Award Banner
Award Banner

'It's like having a friend': Gen Z girls on how Sonny Angels have stolen their hearts

'It's like having a friend': Gen Z girls on how Sonny Angels have stolen their hearts
Jolie Lim (left) and Jade Wee, both 17, have a collection of over 100 Sonny Angel dolls.
PHOTO: The Straits Times

SINGAPORE — Student Jolie Lim got her first Sonny Angel doll out of plain curiosity.

After one of the 8cm-tall naked cherub angel figurines caught her eye at Tokyu Hands in Jewel Changi Airport in December 2020, she just had to get it.

"I thought they were really silly. They bring me joy," said Lim, who purchased a doll donning a crimson apple on its head.

Her best friend, Jade Wee, who was with her when she made the purchase, grew so enamoured with her friend's new trinket that she soon went back to get her own Sonny Angel — hers wears a red rose as a hat.

The two 17-year-olds have since become Sonny Angel fanatics. Their collection consists of more than 100 figurines, but Lim and Wee told The Straits Times that their first ones are among their most cherished.

First rolled out in 2004 by Japanese lifestyle company Dreams, the pocket-size doll has gained renewed popularity in recent months, both internationally and in Singapore.

Priced from $12.50 to $16.50 each at retailers such as Japanese bookshop Books Kinokuniya and department store Hands — which Tokyu Hands was renamed to in 2022 — sales have skyrocketed.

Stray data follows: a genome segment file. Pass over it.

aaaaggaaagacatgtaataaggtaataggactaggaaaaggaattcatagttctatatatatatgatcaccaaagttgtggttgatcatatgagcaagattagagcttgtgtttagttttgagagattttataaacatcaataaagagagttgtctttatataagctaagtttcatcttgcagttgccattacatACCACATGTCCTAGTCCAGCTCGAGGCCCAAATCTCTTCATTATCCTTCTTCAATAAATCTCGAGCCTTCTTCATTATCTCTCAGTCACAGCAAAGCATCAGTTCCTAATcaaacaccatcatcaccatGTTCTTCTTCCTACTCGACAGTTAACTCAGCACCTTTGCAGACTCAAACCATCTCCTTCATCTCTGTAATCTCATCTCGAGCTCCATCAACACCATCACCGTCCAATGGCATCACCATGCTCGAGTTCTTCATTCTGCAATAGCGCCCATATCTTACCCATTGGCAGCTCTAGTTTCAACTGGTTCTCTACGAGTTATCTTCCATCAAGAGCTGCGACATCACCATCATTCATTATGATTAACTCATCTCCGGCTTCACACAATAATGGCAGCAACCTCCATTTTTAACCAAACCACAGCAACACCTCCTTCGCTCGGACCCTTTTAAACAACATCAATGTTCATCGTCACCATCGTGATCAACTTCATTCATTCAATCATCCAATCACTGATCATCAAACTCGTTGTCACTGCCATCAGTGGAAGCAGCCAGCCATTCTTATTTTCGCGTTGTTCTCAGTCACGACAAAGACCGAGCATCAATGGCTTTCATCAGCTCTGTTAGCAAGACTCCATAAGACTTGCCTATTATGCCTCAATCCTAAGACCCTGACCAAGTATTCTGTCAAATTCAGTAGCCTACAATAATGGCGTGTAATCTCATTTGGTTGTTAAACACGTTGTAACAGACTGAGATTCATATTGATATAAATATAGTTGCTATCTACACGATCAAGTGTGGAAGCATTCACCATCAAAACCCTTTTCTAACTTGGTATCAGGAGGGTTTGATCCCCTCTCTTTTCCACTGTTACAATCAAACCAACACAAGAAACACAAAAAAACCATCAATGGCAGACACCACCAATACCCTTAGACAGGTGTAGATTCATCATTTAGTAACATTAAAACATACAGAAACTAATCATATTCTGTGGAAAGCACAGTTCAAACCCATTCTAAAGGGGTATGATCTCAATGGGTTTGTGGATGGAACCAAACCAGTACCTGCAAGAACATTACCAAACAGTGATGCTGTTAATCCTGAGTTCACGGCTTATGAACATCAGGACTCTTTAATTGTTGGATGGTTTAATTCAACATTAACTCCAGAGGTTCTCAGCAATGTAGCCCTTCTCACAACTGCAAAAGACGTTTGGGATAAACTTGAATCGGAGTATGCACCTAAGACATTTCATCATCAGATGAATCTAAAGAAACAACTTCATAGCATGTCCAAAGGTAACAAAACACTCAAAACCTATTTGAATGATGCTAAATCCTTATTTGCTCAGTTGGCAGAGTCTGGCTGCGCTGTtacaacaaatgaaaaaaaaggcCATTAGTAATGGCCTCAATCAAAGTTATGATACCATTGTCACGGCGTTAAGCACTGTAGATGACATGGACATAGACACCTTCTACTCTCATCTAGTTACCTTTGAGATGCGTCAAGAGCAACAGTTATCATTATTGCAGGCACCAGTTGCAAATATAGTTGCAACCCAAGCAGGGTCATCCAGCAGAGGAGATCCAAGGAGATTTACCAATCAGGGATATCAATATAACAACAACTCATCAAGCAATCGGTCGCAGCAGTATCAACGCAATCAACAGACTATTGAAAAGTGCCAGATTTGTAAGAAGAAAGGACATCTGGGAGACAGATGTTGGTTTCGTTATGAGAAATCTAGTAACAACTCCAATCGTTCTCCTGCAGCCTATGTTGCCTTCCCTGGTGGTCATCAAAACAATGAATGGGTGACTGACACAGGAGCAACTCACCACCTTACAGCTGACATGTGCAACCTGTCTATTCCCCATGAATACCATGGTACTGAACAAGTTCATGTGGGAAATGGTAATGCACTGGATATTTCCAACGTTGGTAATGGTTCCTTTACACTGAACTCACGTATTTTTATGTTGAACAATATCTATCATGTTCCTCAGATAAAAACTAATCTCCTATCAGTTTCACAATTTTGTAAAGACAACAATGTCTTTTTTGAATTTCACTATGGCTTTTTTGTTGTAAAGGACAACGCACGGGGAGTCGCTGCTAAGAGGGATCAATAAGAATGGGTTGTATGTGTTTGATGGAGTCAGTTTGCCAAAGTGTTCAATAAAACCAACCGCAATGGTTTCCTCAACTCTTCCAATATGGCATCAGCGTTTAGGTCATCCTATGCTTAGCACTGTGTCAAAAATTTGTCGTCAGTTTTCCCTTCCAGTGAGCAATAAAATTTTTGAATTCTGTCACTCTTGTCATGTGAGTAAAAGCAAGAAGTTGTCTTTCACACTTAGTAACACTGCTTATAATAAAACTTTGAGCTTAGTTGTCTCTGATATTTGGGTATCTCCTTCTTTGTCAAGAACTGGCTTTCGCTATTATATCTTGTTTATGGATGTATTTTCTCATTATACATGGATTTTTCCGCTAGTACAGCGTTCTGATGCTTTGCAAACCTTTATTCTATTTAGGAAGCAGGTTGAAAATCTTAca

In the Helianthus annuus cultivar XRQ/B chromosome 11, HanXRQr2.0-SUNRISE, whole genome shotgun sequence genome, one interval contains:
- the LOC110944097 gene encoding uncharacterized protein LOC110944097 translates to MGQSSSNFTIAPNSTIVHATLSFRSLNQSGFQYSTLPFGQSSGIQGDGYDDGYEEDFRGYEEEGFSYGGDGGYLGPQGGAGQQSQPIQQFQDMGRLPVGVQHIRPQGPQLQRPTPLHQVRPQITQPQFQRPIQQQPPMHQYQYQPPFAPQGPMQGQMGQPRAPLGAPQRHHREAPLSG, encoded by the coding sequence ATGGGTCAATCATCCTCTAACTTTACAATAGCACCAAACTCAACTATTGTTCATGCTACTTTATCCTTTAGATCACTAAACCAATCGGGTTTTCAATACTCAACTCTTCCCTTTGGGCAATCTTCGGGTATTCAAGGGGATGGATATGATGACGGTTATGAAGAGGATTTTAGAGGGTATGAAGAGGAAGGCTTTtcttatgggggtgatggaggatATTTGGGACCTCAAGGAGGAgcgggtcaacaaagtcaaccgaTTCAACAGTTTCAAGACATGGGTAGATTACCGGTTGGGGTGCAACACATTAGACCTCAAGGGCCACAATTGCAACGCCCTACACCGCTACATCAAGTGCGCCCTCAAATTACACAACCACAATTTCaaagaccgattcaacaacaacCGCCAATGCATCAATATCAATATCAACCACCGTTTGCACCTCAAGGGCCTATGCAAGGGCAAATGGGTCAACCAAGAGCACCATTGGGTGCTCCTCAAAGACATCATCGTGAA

Demand is so great that there are listings for some Sonny Angels on e-commerce platform Carousell that reach about 50 times the usual retail price.

A doll that brings "happiness"

The figurines are the brainchild of Dreams founder Toru Soeya, who named the dolls after his nickname, Sonny.

Modelled after the Kewpie doll — which inspired the Japanese mayonnaise brand well known to Singaporeans — Mr Soeya designed Sonny Angels as a companion to working women in their 20s and launched them with the catchphrase, "He may bring you happiness".

Each Sonny Angel has a pair of tiny wings and colourful, whimsical headgear, sometimes with a matching outfit.

Each doll is typically part of a set of 12 within the same series, which follow themes such as types of animals, flowers or food.

Some series are available in a form called hippers, which can be stuck onto vertical surfaces such as computer desktops and mobile phones.

Sold in blind boxes, customers do not know which doll they are getting until opening the packaging — which Wee said is a big draw of the collecting fad.

She said: "Because you don't know what you're going to get when unboxing, it gets really exciting to try and guess. And when you get the one you want, you'll be really happy."

This, however, can also make the experience frustrating, said Lim and Wee, as it can mean they may end up with designs they already own, or ones they do not like.

Growing community, growing demand

In order to sell and trade dolls with other fans, they set up a group on messaging platform Telegram in April.

The group has swelled to 865 members — about 250 of them joined since the end of September — and they discuss all things Sonny Angel, such as when restocks of the dolls are spotted at physical shops.